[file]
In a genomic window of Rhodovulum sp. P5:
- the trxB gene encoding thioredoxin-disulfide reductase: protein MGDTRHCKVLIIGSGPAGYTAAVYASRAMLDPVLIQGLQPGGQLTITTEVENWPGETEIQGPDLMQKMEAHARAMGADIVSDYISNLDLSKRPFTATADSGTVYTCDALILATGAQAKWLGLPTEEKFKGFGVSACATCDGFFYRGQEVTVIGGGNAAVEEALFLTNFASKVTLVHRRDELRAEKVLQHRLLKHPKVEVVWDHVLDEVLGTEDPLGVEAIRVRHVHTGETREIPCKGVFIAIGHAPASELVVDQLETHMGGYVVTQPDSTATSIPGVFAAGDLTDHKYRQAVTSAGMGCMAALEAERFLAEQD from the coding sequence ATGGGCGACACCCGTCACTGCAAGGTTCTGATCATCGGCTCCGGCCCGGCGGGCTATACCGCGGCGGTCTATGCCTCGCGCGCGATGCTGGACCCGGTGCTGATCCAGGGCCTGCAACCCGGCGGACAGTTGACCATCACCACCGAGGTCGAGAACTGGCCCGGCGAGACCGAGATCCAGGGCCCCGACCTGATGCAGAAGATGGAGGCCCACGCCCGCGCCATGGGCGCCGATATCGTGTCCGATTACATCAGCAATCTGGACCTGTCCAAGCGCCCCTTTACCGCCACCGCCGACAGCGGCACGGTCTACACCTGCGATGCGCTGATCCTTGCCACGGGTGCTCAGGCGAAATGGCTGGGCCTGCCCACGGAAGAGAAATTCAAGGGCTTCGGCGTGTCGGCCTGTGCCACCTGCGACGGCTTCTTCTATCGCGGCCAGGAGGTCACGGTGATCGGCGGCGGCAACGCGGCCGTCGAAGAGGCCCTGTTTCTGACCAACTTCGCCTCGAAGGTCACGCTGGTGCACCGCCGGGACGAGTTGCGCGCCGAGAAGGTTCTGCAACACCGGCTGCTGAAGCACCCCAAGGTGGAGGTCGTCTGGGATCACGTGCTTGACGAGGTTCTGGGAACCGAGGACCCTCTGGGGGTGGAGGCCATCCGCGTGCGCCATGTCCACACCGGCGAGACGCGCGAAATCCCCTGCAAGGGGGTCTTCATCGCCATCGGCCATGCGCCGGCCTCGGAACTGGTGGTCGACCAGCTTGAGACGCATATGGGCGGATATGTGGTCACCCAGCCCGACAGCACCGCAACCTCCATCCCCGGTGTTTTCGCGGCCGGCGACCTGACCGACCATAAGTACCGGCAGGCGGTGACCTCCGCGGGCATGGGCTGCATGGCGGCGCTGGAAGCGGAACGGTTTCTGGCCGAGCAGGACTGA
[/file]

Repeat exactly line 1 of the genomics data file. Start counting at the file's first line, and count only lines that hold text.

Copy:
In a genomic window of Rhodovulum sp. P5: